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When I was a kid, in the '40s, I lived and played sandlot baseball in the small village of North Falmouth, Mass., on Cape Cod. Just beyond rightfield glimmered the blue, gemlike surface of a pond with the grandiose name of Cedar Lake. One afternoon I quit playing baseball and simply gave in to the siren call of that patch of watery brilliance. That was enough. I watched the rest of my team's baseball games that summer while still fishing for perch and, especially, for smallmouth bass from a small boat.
Seven years later, I had pretty much forgotten about fishing, or so I thought. That was the summer of 1950, a few months before I would enlist in the Army. I was mostly playing golf in those last months of adolescent freedom. I played on a course called Coonamessett in Hatchville, a tiny village in the town of Falmouth. Although Hatchville is on the Cape, it is well inland, in scrub oak and pine country, and the terrain is dotted with kettle ponds, marvelous freshwater remnants of the Ice Ages.
From the 1st and 18th greens of Coonamessett you can see one of these sandy ponds. It's called Coonamessett Pond and it has a fringe of boulders strewn along its white shoreline.
I believe it was the hilly point on Coonamessett Pond, so reminiscent of a little peninsula on Cedar Lake, that caused me to drive the long, winding stretch of sandy road to a cottage of rustic simplicity on the hill overlooking the pond. The owner of the cottage was a woman in her 40's who lived by herself. She looked me up and down warily with bright blue eyes before she invited me inside.
When the woman realized I was not a summer person, but rather a "townie," she relaxed and listened to my proposal: I would give her half my cleaned catch for the use of her rowboat, which was hauled up on a little dock that jutted out from the point. She accepted my offer with the stipulation that I also throw the cleaned fish skeletons into a small wild animal feeding area on her property. "For my raccoons," she said.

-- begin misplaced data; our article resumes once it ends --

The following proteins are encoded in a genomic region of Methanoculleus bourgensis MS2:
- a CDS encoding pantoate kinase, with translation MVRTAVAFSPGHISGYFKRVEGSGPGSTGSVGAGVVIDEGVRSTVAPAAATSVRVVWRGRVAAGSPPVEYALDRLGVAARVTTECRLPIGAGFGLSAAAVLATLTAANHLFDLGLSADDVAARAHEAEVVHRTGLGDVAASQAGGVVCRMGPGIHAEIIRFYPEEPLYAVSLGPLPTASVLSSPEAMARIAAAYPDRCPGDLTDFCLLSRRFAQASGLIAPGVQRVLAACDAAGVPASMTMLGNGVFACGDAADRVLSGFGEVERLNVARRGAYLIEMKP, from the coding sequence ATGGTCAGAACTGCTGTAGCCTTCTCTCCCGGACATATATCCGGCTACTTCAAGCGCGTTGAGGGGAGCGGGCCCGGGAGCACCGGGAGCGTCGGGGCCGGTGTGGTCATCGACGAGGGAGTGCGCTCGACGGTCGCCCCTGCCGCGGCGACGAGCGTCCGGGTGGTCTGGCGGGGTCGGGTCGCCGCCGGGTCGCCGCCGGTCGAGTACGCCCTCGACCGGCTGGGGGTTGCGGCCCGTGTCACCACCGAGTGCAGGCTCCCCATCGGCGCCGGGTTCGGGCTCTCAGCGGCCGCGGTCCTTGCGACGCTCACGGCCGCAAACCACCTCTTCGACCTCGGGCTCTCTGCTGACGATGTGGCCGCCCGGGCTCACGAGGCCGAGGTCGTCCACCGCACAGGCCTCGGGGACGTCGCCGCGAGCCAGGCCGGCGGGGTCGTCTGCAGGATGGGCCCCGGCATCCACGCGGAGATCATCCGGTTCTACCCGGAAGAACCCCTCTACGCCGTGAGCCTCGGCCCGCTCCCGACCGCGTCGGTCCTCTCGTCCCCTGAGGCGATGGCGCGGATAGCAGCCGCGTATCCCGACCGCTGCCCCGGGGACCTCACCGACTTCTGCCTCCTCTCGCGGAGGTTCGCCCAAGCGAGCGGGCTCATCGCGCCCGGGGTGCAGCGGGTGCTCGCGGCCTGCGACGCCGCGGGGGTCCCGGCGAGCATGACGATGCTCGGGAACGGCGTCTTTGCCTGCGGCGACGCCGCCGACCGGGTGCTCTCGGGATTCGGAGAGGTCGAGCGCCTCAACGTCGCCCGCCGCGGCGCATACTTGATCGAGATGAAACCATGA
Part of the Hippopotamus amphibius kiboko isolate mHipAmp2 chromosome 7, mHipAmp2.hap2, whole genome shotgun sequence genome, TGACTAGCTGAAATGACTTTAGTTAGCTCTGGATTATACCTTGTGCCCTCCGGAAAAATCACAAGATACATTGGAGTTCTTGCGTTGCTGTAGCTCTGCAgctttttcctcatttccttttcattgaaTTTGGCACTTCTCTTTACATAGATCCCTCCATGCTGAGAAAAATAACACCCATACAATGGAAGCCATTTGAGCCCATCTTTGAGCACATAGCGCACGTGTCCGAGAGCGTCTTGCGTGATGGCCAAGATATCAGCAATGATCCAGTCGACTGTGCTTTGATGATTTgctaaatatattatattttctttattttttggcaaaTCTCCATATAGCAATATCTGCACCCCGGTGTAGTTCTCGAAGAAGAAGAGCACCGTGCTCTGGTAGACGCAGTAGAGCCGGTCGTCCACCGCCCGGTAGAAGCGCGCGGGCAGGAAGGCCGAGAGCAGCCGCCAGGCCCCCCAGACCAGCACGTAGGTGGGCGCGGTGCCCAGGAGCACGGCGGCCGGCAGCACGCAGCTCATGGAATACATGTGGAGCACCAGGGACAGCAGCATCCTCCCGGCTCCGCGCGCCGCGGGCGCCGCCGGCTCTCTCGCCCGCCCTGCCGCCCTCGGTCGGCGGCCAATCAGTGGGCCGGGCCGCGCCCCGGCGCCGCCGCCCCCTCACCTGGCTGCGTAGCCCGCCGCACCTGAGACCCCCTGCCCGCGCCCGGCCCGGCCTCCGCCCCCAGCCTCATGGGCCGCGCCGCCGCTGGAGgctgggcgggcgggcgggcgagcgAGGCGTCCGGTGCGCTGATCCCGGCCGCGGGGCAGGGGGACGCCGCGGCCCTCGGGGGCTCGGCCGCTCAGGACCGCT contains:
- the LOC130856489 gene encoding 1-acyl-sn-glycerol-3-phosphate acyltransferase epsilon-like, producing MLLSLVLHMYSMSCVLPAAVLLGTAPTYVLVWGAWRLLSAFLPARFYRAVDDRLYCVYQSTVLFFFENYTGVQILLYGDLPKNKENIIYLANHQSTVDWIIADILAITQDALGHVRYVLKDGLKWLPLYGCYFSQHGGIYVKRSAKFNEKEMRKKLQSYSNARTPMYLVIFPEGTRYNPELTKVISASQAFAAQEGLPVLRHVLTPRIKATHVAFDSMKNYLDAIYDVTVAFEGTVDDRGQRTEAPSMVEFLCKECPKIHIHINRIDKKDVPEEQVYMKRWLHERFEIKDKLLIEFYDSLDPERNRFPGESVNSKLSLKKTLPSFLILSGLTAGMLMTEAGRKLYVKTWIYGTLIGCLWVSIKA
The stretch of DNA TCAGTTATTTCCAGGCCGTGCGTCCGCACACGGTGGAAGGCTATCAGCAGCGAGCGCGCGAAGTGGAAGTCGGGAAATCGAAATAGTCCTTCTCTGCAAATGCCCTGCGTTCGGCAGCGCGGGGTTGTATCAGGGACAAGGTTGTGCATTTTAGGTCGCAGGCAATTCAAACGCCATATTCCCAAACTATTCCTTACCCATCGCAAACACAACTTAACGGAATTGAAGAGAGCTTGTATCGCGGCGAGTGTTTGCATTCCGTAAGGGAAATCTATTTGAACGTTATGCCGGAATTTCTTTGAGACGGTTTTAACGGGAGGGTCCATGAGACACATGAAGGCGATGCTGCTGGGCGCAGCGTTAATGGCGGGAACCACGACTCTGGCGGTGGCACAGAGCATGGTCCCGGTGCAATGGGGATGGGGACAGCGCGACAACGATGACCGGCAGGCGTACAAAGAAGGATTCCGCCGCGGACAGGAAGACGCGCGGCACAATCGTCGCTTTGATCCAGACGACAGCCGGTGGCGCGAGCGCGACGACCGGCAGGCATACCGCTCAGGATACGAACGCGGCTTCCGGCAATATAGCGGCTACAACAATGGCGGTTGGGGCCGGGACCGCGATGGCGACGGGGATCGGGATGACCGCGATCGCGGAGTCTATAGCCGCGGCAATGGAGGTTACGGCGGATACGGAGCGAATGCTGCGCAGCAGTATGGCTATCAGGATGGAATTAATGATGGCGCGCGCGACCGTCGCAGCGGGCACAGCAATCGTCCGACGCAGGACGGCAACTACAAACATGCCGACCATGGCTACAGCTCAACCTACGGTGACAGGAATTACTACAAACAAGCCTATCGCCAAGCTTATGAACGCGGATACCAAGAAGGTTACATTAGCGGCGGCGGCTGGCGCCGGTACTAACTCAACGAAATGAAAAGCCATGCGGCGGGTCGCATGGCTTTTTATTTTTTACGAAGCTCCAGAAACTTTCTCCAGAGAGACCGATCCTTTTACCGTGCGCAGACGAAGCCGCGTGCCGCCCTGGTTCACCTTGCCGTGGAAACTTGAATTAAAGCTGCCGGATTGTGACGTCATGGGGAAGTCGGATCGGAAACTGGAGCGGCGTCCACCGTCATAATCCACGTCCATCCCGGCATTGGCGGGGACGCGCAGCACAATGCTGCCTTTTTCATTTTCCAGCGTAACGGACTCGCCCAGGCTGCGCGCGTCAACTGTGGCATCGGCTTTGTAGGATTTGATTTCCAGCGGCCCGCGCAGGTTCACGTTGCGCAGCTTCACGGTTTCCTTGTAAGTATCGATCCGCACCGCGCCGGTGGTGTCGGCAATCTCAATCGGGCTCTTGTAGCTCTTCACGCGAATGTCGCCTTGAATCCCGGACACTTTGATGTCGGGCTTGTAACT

A few days later, as the sun set gloriously, I impaled a fairy shrimp on a number-10 hook and lofted it out with my fly rod from the boat. There were several split shot pinched to the leader to take the bait down to the edge of a gravel shelf that I could see in the clear water just off the point. Then I retrieved the shrimp, slowly raising the tip of my split-bamboo rod as I drew in line.
It was d�j� vu. I felt the hard resistance that I remembered from a similar evening years earlier on Cedar Lake, where I had caught my first smallmouth. The line began to pulsate and steadily move away from the boat. I brought the rod tip up sharply, remembering the touch that would set the hook without putting excessive strain on the knots and leader.
The loose fly line on the bottom of the skiff paid out. The big fish ran straight away from the boat, the length of a wedge shot, and burst through the surface shaking its head. The bass was in control and I could only try to hang on.
The fish doubled back and suddenly I had slack line coiled about me, the sure sign of a tyro. Now the big fish passed by the skiff, not more than two feet under the surface; it was huge, with barred sides of golden and olive hues. I had never seen such a large bass.
The slack line in the water and at my feet in the boat disappeared again as the fish moved off on another long run. Soon the 90 feet of fly line was stripped from my reel and I could see the backing.